Arctic sea ice past and present

I've previously written about the recent changes in polar sea ice.  This post compares the current trends in Arctic ice with the previous century.  I've recently read several claims that the recent melting is matched by melting episodes in the 1920s and 1940s.  However, those claims are pure bunk.  Walsh and Chapman (2001) compiled records on Arctic sea ice extent since 1870 (updated data available here).  I've graphed their July-September average, together with the July-September average measured by satellites since 1979:

As you can see, the current melting is far below any melting episode of the 1920s and 1940s.  The historical data shows that the Arctic melting really started in the 1950s, disproving the relatively common claim that 1979 was a peak year for Arctic sea ice.  The unusual nature of the current melting is further demonstrated by comparing ice extent maps today with monthly ice maps compiled by the Danish Meteorological Institute (DMI) between 1893 and 1956.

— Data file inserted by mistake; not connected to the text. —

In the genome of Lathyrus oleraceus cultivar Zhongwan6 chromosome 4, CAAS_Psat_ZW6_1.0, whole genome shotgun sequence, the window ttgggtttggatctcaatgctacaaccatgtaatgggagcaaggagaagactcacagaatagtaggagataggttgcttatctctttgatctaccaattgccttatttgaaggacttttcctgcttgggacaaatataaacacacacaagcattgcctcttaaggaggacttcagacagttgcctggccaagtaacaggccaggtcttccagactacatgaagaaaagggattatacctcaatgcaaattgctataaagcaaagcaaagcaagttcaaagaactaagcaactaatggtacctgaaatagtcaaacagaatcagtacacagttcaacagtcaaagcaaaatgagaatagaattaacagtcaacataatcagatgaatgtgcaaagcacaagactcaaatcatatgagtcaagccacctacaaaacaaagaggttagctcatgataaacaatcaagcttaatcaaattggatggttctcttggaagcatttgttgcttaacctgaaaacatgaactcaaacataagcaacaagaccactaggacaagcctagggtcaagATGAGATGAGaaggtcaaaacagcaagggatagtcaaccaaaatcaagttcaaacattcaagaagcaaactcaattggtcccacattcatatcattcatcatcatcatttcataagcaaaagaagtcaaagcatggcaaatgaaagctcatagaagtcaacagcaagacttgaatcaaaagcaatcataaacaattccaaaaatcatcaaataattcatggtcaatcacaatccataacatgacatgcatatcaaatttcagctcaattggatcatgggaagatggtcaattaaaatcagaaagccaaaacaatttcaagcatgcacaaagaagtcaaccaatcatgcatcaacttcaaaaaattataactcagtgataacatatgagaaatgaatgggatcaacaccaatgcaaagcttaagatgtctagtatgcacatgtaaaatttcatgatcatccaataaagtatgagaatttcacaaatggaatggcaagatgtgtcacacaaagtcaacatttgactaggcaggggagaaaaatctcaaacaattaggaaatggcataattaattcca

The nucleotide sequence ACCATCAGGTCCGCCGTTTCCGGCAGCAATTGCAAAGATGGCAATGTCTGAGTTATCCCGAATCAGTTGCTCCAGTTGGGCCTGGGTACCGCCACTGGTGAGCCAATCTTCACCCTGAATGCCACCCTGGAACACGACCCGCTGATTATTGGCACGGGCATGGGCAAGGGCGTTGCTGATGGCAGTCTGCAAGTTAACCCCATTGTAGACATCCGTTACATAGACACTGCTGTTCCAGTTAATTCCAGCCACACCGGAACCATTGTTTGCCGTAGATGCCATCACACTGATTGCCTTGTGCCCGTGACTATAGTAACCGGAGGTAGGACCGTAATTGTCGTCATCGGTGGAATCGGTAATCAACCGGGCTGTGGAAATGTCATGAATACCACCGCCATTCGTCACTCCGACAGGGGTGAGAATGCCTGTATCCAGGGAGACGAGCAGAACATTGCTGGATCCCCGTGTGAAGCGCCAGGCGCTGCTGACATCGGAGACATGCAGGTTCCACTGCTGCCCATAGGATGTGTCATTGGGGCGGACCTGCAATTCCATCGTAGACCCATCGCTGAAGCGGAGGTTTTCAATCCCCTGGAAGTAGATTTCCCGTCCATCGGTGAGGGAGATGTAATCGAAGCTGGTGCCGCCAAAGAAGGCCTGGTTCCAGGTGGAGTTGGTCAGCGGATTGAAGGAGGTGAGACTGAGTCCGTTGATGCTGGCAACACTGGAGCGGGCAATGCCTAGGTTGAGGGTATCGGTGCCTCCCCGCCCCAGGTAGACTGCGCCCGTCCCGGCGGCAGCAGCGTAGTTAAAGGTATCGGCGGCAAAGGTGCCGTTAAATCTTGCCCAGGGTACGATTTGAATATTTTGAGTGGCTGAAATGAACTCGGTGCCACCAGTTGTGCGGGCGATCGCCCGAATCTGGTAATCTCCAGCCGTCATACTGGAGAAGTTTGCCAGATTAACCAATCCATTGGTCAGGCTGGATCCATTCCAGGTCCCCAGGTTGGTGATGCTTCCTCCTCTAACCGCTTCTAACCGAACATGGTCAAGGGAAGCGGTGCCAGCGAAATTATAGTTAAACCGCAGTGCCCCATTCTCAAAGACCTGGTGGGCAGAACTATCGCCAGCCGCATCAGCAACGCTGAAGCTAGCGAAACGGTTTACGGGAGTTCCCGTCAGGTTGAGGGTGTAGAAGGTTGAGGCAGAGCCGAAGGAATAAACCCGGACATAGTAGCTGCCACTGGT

Here's the July 1938 DMI map compared with satellite map of sea ice extent on July 26, 2013 from the NSIDC:

July 1938 Arctic sea ice
July 26, 2013 sea ice extent from NSIDC

While the maps are not to the same scale, the extent of the melting in 2013 compared to the same month in 1938 is clearly visible, especially around the east coast of Greenland and the Russian Arctic coast.  Why did I pick 1938?  The 1940 map isn't available due to World War II and 1938 was the second-lowest extent of the early 20th century.

Extending the comparison further into the past, here's the main results from Kinnard et al. (2011), which reconstructed Arctic sea ice extent back 1,450 years:

Graph from

The main message: Not only is the recent Arctic melting unprecedented over the past 143 years, it's unprecedented over at least the past 1,450 years, a time which includes the Medieval Warm Period.  And there's no way this is any sort of natural cycle.


Popular posts from this blog

Tom Luongo's multiple lies about climate change

James Taylor gets polar ice wrong—as usual